Solid rise in German construction activity in DecemberStaff Writer | January 8, 2018
Construction activity in Germany rose at the fastest rate for four months in December, buoyed by strong growth in commercial building work, the latest PMI survey data from IHS Markit showed.
Germany IHS Markit Germany Construction PMI
Cost pressures likewise moderated further after having peaked in October, while the incidence of delivery delays on building materials and products was less widespread than in the summer.
The headline seasonally adjusted Purchasing Managers’ Index (PMI ) – which measures changes in the level of total industry activity compared with one month ago – climbed to 53.7 in December, up from 53.1 in November and its highest reading since August.
The latest figure was just below the average for 2017 as a whole (54.3), which was the best for any calendar year since the survey began in 1999.
Commercial activity was the main driver of growth in December, rising strongly and at the fastest rate for four months.
There was also a moderate increase in the level of work on residential building projects, with the pace of expansion little-changed from that recorded in November.
Civil engineering activity, on the other hand, fell for the second month IHS Markit Germany Construction PMI running, albeit only modestly.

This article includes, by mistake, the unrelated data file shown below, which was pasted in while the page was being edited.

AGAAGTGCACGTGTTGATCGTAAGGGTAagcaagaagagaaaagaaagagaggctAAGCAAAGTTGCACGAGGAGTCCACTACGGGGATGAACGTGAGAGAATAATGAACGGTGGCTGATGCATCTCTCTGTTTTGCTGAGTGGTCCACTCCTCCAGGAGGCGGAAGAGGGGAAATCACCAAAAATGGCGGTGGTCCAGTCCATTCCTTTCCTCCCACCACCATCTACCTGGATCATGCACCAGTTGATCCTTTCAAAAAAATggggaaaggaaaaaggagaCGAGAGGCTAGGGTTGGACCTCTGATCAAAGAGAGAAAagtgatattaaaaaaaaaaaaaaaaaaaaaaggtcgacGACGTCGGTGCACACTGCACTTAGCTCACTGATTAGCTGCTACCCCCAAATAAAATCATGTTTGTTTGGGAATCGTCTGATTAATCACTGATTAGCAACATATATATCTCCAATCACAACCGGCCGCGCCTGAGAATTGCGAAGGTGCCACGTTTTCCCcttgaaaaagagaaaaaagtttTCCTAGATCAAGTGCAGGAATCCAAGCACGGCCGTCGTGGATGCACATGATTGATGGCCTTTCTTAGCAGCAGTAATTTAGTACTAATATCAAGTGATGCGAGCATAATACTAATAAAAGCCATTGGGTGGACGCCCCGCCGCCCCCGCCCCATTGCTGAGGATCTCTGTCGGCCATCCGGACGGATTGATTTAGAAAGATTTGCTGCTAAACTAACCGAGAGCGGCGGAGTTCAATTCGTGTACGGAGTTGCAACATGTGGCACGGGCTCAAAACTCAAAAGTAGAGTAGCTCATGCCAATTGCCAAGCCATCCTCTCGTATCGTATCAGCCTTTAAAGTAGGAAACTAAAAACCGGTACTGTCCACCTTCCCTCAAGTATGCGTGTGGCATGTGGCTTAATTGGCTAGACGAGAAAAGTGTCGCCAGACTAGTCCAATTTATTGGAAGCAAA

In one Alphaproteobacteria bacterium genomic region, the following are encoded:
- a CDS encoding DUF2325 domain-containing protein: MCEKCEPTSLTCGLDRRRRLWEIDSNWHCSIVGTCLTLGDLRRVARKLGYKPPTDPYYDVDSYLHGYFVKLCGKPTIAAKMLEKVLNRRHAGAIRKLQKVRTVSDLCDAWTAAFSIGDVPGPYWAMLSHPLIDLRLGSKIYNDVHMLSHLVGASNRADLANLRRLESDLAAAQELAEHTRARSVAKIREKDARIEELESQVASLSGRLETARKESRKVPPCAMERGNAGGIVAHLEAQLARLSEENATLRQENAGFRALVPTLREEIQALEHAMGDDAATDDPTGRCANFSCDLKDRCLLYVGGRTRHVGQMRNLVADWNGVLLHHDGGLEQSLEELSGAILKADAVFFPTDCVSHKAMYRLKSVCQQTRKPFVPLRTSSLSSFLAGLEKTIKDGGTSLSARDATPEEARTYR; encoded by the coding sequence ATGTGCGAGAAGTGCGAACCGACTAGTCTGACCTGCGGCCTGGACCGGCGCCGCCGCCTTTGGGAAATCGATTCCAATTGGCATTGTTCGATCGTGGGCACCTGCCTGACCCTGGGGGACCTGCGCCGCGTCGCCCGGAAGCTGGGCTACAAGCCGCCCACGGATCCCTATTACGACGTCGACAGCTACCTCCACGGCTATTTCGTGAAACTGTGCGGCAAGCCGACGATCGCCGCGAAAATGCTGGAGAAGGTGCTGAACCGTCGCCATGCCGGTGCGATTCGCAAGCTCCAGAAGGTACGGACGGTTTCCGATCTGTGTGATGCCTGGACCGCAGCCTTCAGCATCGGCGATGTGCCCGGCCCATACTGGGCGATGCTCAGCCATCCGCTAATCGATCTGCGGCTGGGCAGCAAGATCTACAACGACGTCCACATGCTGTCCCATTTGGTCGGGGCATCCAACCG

The level of new orders taken by German construction firms returned to growth in December, after having fallen for the first time in over a year in November.
Anecdotal evidence found that demand for new projects was supported by broader economic growth.
However, the extent of the rise in orders books was only slight, and much weaker than those seen during the summer, linked in part to ongoing capacity constraints.
Firms’ confidence towards future performance meanwhile improved at the end of the fourth quarter, recovering from a 12-month low in November.
The degree of optimism was the highest since July, albeit below the trend level for the year as a whole.
December saw further robust increases in both employment and the quantity of purchases made by constructors.
However, rates of growth lost further momentum in both cases, easing to lowest for six and eight months respectively. ■